Plot: Donna (Dona Speir) and Taryn (Hope Marie Carlton) might seem like just another couple of gorgeous women, but these ladies are anything but the usual bimbos. These two work undercover for the federal government as part of a cargo service, with their station being in the lush, tropical haven of Hawaii. As shipments pass between the islands, Donna and Taryn attempt to uncover any illegal trade or the like. Most of the traffic is clean of course, but sometimes some bad stuff is found and in this case, that’s just what happens. A large amount of diamonds have been found and of course, the owner is not pleased with this fact and orders them to be returned, no matter what that takes. The precious stones belonged to Seth Romero (Rodrigo Obregon), a vicious drug dealer who plans to reign terror until his property is returned to him. In other words, Donna & Taryn will need some help to overcome his forces, so The Agency sends in some reinforcements to lend a hand. As bullets blaze, chases ensue, and all out chaos erupts, which side will emerge as the victor when the smoke clears and the gunfire ceases?
Entertainment Value: This classic of bullets, bombs, and babes is still an absolute blast to watch and even within Andy Sidaris’ colorful filmography, stands out as a bananas cinematic experience. As with most of Sidaris’ movies, Hard Ticket to Hawaii takes the 80s action tropes and launches them into the stratosphere, with ridiculous dialogue, over the top performances, frequent sleaze, and a focus on action, a formula that yields pure movie magic in this case. I mean, when a snake bursting out of a toilet and later taken down by a rocket launcher isn’t the craziest thing that happens, you know this sun soaked adventure is a wild ride. I also appreciate that there’s a consistent flow of action and wackiness, so there aren’t long, slow stretches between the wilder moments, just a steady diet of b movie cheese. Hard Ticket to Hawaii knows what it wants to be and puts the pedal to the metal to deliver on that, throwing logic to the wind when it leads to a cool or epic sequence. And in the realm of 80s action movies, logic is rarely a friend to the films, so to be critical over the jumps here seems silly, especially when Sidaris rewards those leaps with such memorable scenes. This is just absolute fun from start to finish, a bonkers action epic that has massive replay value, so Hard Ticket to Hawaii earns a high recommendation.
This one falls in line with Andy Sidaris’ well established cinematic formula, which means there are numerous women who shed their clothes and of course, some hunks bare their muscles as well. The nudity is frequent, but never graphic and even by softcore standards, the sex scenes are rather tame. So you will see a parade of bare breasts and some naked asses from the women, while the men go shirtless and flex often, but show no naughty pieces. This is an action movie, not a slasher flick, but it still packs in some wild moments of bloodshed. This includes some splashy gunshot wounds that spray the red stuff around, someone is blown to bits by a rocket launcher, and blades are wielded to effective ends. This is all presented as over the top, b movie action moments, rather than mean spirited violence. The action scenes are frequent and a lot of fun, with gun battles, explosions, chases, and of course, some of the most hilarious martial arts showdowns around. The movie has some memorable dialogue as well, with lame flirtations, cornball jokes, and humorous tough guy talk, so there’s a good amount of quotable lines involved. The dialogue is made all the better by the wildly varied performances, some of which are quite stilted and others are beyond over the top, a fun mix. In terms of craziness, we have the adventures of the snake, outlandish action scenes, ridiculous dialogue and performances, and just a constant over the top, balls out vibe at work.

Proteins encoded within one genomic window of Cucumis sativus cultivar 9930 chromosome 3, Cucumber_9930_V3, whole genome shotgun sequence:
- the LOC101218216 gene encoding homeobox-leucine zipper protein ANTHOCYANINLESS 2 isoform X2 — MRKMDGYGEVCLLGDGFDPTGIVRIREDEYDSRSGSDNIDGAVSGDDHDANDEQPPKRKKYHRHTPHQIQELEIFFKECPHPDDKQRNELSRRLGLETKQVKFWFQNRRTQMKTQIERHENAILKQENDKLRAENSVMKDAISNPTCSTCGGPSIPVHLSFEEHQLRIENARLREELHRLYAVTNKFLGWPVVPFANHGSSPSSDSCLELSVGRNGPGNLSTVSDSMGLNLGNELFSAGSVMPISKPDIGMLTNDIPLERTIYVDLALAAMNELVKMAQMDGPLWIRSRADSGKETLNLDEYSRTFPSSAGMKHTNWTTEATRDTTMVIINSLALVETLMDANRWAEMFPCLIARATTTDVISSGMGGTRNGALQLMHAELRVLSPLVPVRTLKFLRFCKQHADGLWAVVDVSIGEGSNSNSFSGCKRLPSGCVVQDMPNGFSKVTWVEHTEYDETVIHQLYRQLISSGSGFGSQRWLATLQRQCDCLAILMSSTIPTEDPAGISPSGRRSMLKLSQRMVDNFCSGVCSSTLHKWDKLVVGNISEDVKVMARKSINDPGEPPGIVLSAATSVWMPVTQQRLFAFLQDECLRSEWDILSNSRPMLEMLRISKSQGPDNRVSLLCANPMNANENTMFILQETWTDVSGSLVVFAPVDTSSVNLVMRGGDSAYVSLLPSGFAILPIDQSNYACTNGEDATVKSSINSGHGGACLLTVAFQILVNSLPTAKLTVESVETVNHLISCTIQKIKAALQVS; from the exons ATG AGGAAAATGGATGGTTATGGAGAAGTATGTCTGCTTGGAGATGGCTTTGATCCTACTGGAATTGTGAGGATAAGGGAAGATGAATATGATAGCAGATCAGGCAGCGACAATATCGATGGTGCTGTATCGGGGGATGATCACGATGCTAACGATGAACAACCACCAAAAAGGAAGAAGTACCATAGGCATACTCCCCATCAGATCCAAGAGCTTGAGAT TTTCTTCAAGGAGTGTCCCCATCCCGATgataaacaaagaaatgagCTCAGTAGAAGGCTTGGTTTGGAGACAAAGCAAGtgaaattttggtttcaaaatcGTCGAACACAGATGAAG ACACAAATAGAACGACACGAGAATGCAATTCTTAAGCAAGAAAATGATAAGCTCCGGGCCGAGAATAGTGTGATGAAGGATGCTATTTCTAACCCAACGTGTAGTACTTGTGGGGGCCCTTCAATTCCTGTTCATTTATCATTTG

Overall Insanity: 7/10
The Disc: Mill Creek Entertainment has released Hard Ticket to Hawaii on Blu-ray and it looks better than ever, thanks to a new 4k restoration. I was impressed here, as the movie is cleaner and sharper than I’ve ever seen it look, making the old DVD editions relics of the past. The colors are bright and natural, while overall detail is strong and very few print defects can be seen. I never imagined we’d see these Sidaris films restored in 4k, but Mill Creek’s release makes that a reality and I have to think fans are going to be over the moon. The supplements start off with an introduction by Andy Sidaris and Julie Strain, then Sidaris returns for an audio commentary session, joined by wife and producer Arlene Sidaris. The track is informative and fans will be able to glean of behind the scenes insights here. The extras also include a behind the scenes piece that runs over half an hour and the film’s trailer.